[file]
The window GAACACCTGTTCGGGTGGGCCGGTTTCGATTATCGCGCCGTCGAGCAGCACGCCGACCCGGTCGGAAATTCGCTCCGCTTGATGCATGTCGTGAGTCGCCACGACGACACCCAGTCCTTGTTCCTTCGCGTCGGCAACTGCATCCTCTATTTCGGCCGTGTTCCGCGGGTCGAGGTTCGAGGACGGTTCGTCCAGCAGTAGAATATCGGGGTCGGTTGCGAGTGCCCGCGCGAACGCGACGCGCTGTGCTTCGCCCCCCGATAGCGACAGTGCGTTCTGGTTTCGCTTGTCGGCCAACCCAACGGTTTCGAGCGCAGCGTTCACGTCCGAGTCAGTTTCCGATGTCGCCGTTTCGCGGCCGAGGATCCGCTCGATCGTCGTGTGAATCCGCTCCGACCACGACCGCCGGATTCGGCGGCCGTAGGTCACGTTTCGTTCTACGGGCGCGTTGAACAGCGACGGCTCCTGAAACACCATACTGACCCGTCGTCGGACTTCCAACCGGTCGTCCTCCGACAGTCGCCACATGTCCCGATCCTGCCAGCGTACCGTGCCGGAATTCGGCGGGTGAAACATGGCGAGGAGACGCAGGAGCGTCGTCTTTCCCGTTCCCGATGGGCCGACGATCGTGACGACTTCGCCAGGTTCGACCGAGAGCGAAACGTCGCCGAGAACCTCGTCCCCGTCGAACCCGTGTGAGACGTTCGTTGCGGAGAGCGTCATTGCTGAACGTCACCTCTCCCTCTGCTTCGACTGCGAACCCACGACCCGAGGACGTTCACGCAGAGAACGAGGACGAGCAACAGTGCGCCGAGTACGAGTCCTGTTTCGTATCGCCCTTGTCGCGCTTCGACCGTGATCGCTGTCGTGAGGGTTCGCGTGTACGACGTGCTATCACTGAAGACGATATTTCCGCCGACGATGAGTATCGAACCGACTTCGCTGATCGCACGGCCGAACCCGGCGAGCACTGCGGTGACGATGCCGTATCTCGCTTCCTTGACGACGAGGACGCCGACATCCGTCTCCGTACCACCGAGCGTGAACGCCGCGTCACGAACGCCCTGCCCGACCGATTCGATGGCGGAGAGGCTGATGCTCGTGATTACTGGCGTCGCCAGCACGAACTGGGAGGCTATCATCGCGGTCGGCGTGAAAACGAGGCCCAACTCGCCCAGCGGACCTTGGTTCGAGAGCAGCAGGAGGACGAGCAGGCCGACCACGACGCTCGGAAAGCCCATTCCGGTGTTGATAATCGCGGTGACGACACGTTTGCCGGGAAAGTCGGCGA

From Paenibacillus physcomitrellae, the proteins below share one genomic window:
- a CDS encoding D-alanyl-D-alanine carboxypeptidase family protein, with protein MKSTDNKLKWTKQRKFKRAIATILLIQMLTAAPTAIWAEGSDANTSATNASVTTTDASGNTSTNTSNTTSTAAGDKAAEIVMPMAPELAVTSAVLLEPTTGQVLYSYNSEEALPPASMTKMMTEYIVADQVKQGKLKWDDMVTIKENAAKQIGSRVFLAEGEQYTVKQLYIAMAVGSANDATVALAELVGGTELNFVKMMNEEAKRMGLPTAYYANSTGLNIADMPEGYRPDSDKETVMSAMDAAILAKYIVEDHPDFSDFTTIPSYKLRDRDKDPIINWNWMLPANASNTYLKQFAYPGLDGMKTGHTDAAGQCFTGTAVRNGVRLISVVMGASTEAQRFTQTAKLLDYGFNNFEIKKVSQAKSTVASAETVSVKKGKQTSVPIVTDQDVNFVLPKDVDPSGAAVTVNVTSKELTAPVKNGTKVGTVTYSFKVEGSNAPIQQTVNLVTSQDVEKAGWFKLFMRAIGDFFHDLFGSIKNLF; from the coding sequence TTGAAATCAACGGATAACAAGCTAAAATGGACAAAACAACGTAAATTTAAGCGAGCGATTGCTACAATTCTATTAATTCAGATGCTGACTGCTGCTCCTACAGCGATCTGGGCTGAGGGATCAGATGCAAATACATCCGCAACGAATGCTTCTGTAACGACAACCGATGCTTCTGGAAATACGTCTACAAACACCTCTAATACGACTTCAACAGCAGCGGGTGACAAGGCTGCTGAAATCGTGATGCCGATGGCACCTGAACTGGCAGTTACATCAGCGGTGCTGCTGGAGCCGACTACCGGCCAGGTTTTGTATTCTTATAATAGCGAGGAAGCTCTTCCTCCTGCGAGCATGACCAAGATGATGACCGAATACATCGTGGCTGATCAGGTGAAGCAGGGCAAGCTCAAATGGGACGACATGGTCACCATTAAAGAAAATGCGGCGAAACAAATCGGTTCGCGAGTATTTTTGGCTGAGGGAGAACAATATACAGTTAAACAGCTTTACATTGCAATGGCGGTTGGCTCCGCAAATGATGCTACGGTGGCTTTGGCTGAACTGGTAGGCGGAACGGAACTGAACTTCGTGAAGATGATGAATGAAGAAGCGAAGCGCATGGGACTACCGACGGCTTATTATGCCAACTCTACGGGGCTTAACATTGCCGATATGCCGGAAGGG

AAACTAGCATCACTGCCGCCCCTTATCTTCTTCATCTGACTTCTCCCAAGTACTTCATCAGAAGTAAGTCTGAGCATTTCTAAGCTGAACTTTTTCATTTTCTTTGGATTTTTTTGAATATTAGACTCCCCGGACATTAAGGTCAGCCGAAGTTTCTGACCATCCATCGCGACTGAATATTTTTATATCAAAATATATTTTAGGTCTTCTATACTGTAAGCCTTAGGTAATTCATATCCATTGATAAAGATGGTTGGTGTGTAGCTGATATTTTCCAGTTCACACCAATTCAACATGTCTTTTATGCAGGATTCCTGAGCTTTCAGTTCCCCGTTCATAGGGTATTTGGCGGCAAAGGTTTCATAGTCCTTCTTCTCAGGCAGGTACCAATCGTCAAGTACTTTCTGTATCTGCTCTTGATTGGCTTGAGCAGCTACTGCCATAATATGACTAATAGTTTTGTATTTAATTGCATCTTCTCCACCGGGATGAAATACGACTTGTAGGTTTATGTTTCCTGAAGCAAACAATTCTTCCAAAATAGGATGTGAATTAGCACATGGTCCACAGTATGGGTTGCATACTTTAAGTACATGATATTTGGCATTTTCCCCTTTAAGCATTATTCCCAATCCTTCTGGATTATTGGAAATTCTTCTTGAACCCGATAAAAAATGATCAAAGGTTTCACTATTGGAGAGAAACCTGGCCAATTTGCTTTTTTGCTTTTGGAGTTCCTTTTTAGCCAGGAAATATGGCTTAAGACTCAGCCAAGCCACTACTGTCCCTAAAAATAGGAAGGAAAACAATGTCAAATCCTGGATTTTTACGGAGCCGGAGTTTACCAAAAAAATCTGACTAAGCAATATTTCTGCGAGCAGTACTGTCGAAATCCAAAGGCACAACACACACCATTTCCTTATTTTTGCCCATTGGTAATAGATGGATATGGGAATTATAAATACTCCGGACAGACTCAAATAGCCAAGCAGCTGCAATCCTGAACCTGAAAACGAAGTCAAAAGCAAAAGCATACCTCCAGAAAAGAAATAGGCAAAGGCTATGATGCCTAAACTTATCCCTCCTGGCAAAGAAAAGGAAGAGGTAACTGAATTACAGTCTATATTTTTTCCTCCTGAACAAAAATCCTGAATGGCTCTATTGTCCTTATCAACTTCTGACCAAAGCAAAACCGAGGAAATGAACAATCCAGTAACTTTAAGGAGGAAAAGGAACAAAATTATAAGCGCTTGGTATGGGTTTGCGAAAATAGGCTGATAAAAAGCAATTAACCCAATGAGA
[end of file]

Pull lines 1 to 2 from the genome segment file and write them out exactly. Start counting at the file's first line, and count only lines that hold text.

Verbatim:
The window GAACACCTGTTCGGGTGGGCCGGTTTCGATTATCGCGCCGTCGAGCAGCACGCCGACCCGGTCGGAAATTCGCTCCGCTTGATGCATGTCGTGAGTCGCCACGACGACACCCAGTCCTTGTTCCTTCGCGTCGGCAACTGCATCCTCTATTTCGGCCGTGTTCCGCGGGTCGAGGTTCGAGGACGGTTCGTCCAGCAGTAGAATATCGGGGTCGGTTGCGAGTGCCCGCGCGAACGCGACGCGCTGTGCTTCGCCCCCCGATAGCGACAGTGCGTTCTGGTTTCGCTTGTCGGCCAACCCAACGGTTTCGAGCGCAGCGTTCACGTCCGAGTCAGTTTCCGATGTCGCCGTTTCGCGGCCGAGGATCCGCTCGATCGTCGTGTGAATCCGCTCCGACCACGACCGCCGGATTCGGCGGCCGTAGGTCACGTTTCGTTCTACGGGCGCGTTGAACAGCGACGGCTCCTGAAACACCATACTGACCCGTCGTCGGACTTCCAACCGGTCGTCCTCCGACAGTCGCCACATGTCCCGATCCTGCCAGCGTACCGTGCCGGAATTCGGCGGGTGAAACATGGCGAGGAGACGCAGGAGCGTCGTCTTTCCCGTTCCCGATGGGCCGACGATCGTGACGACTTCGCCAGGTTCGACCGAGAGCGAAACGTCGCCGAGAACCTCGTCCCCGTCGAACCCGTGTGAGACGTTCGTTGCGGAGAGCGTCATTGCTGAACGTCACCTCTCCCTCTGCTTCGACTGCGAACCCACGACCCGAGGACGTTCACGCAGAGAACGAGGACGAGCAACAGTGCGCCGAGTACGAGTCCTGTTTCGTATCGCCCTTGTCGCGCTTCGACCGTGATCGCTGTCGTGAGGGTTCGCGTGTACGACGTGCTATCACTGAAGACGATATTTCCGCCGACGATGAGTATCGAACCGACTTCGCTGATCGCACGGCCGAACCCGGCGAGCACTGCGGTGACGATGCCGTATCTCGCTTCCTTGACGACGAGGACGCCGACATCCGTCTCCGTACCACCGAGCGTGAACGCCGCGTCACGAACGCCCTGCCCGACCGATTCGATGGCGGAGAGGCTGATGCTCGTGATTACTGGCGTCGCCAGCACGAACTGGGAGGCTATCATCGCGGTCGGCGTGAAAACGAGGCCCAACTCGCCCAGCGGACCTTGGTTCGAGAGCAGCAGGAGGACGAGCAGGCCGACCACGACGCTCGGAAAGCCCATTCCGGTGTTGATAATCGCGGTGACGACACGTTTGCCGGGAAAGTCGGCGA

From Paenibacillus physcomitrellae, the proteins below share one genomic window: